After a nine-year Gilmore Girls drought, everyone’s favorite fast-talking mother-daughter duo is finally back.
Gilmore Girls: A Year in the Life, took over Netflix Nov.25, nearly four months after producers/writers Amy Sherman-Palladino and Daniel Palladino officially announced the project back in July.
While it’s been almost two weeks since the highly anticipated release, chatter surrounding the show hasn’t lessened. By now, any true Gilmore Girls fan should have watched the series beginning to end multiple times.
But for those fans who haven’t been in the bingeing mood, or have yet to finish the original series, be warned of the spoilers ahead.
The four-part seasonal series begins with “Winter.” The episode opens on a black screen with echoes of various quotes from the original series as the opening credits dissolve in and out.
If the brief homage to vintage Lorelai (Lauren Graham) sayings doesn’t immediately put a smile on your face, the next scene of picturesque Stars Hollow, the fictional town where the story takes place, should do the job.
While the main focus of the show still revolves around the lives of Lorelai and Rory (Alexis Bledel), there are arguably enough buildable story lines between the supporting characters to create an entire regular season of the show.
Not to mention, almost everyone with the exception of Max Medina (Scott Cohen) is back. From Jason Stiles (Chris Eigeman) to Kirk Gleason (Sean Gunn), there is no lack of character content.
With so many people to squeeze into such a short amount of time, it’s amazing that Sherman-Palladino was able to make each appearance seem effortless. In fact, without the spattering of gray hair on Luke, it would be hard to tell any time has passed at all.
For fans concerned about the lack of Rory relationship drama: fear not. With several appearances from Rory’s new, and easily forgettable, boyfriend Paul, to her one-night stand with a “wookie,” there are plenty of awkward moments that will make you want to bury your head under a blanket.
Despite the abundance of fast-talking lightheartedness, the show takes a few dark turns along the way, starting with Richard Gilmore’s (Edward Herrmann) funeral in the “Winter” episode. When Herrmann passed away back in 2014, it was hard to imagine producing a Gilmore Girls without him.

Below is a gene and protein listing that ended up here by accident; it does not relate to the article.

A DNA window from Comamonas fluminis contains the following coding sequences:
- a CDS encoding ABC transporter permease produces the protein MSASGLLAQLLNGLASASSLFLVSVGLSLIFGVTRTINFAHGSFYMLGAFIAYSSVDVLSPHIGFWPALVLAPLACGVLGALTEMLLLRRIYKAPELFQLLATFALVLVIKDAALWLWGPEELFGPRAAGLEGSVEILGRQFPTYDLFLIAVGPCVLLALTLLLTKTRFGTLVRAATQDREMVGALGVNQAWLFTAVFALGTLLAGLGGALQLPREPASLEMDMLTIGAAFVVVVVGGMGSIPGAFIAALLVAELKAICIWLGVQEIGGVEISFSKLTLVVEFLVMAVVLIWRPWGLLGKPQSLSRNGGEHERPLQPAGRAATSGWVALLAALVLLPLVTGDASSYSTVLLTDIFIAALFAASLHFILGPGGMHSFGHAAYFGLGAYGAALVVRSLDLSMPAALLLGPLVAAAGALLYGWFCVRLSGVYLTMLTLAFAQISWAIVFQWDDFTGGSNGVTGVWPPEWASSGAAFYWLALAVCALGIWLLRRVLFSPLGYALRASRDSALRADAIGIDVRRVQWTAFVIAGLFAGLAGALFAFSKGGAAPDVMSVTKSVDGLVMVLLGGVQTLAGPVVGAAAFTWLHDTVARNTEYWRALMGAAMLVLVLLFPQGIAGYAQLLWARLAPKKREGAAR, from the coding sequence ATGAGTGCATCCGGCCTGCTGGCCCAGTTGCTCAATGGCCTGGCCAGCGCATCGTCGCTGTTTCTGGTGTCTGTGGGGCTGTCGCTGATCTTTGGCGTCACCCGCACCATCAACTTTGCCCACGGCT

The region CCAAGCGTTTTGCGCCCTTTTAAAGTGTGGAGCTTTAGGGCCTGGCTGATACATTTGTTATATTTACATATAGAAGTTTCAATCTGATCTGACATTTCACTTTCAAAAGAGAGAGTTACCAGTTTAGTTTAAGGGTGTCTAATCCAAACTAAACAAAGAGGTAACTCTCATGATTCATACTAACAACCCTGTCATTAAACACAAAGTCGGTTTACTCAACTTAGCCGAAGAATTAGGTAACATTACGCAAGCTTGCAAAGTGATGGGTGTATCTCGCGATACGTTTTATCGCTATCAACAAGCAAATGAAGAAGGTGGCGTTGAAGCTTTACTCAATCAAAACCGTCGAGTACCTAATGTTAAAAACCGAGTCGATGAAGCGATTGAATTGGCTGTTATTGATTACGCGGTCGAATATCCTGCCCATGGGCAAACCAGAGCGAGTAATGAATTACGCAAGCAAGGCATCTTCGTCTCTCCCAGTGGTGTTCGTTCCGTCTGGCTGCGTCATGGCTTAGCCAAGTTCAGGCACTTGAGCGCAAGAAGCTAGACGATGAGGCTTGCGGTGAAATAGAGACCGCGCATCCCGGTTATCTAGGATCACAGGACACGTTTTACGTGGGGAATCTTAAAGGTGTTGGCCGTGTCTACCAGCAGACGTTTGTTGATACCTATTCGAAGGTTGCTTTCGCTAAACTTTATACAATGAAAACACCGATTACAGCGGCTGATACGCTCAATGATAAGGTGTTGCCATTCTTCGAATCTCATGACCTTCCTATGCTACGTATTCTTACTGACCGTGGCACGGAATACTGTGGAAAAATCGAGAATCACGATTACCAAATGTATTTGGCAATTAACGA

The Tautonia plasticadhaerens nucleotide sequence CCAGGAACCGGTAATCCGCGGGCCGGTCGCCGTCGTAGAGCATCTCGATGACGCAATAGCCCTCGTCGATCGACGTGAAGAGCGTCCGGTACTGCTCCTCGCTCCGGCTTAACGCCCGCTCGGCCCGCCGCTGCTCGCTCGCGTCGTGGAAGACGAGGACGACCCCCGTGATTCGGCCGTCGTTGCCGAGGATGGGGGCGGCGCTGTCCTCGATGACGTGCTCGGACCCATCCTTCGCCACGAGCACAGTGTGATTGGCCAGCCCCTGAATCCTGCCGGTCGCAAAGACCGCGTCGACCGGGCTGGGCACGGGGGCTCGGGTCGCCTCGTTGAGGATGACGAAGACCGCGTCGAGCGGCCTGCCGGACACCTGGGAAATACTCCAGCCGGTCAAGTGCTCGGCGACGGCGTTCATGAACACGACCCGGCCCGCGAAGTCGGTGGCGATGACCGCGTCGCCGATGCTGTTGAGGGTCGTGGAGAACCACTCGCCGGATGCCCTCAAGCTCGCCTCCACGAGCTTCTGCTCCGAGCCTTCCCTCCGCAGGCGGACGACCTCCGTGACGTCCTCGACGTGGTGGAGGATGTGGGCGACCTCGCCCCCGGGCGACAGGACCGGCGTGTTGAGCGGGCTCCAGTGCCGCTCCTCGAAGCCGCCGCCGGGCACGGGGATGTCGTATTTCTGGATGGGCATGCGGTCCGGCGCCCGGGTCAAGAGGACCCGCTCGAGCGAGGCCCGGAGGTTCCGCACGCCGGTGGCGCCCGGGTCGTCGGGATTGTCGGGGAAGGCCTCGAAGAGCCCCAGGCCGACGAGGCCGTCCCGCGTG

However, Sherman-Palladino and Palladino were sure to pay their respects through a mock funeral complete with the Chuck Berry record Rory gave to Richard in season 7.
In a less heart wrenching but equally disheartening plot line, we follow Rory through the shambles of her journalism career. For anyone reading this who decided to major in journalism because of Rory Gilmore, I regret to report that it does not end well.
While it’s not due to a lack of trying per se, expecting a major meeting with Condé Nast after writing one freelance article for the New York Times was ridiculous for a seasoned reporter and Yale graduate such as Rory.
Through not-so-much trial and a lot of error, Rory eventually finds herself living back in her old Stars Hollow home and working as editor of the Stars Hollow Gazette.
With Rory and Lorelai under the same roof again, the hometown quirkiness only continued. Taylor Doose (Michael Winters) decides to produce a musical about the history of Stars Hollow, much to the enjoyment of the townspeople.
Appearances by Broadway star Sutton Foster and Gilmore Girls theme song writer Carole King provide a nice touch, but the musical itself took up over 10 minutes of the show that could have been dedicated to Rory and Jess reconciling their relationship
Spoiler alert: They don’t.
Instead, we’re rewarded with Lorelai deciding to up and leave in order to pull a Cheryl Strayed. The best part of her trip out West was undoubtedly a guest appearance from Peter Krause, Lauren Graham’s real-life boyfriend and TV-brother from NBC’s Parenthood.
Other than a touching phone call between Emily Gilmore (Kelly Bishop) and Lorelai during a brief moment of clarity following Richard’s death, the entire trip was utterly pointless, and again, took time away from what could have been Rory and Jess getting back together.
The end of the series doesn’t get much better. Sherman-Palladino teased fans with the infamous “four last words” for years, only to have Rory admit she’s pregnant right before the screen goes black. Assuming this is the last-ever Gilmore Girls installment, that’s a rough ending.
Coming out of a relationship with an engaged Logan Huntzberger (Matt Czuchry) and the one-night stand, viewers are left to draw their own conclusions about who the father might be.
I, however, still have five major questions that need to be answered.
- (Obviously) Who is the father of Rory’s baby, and does she keep it?
- Where is Max Medina?
- Why is there a two-second appearance from Mr. Kim? What does he even do?
- Will Jess and Rory ever get back together?
- WILL THERE BE ANY MORE EPISODES?
Featured Photo Credit: Feature photo courtesy of Gilmore Girls on Facebook.
Samantha Pitkin is a senior journalism major and can be reached at firstname.lastname@example.org.
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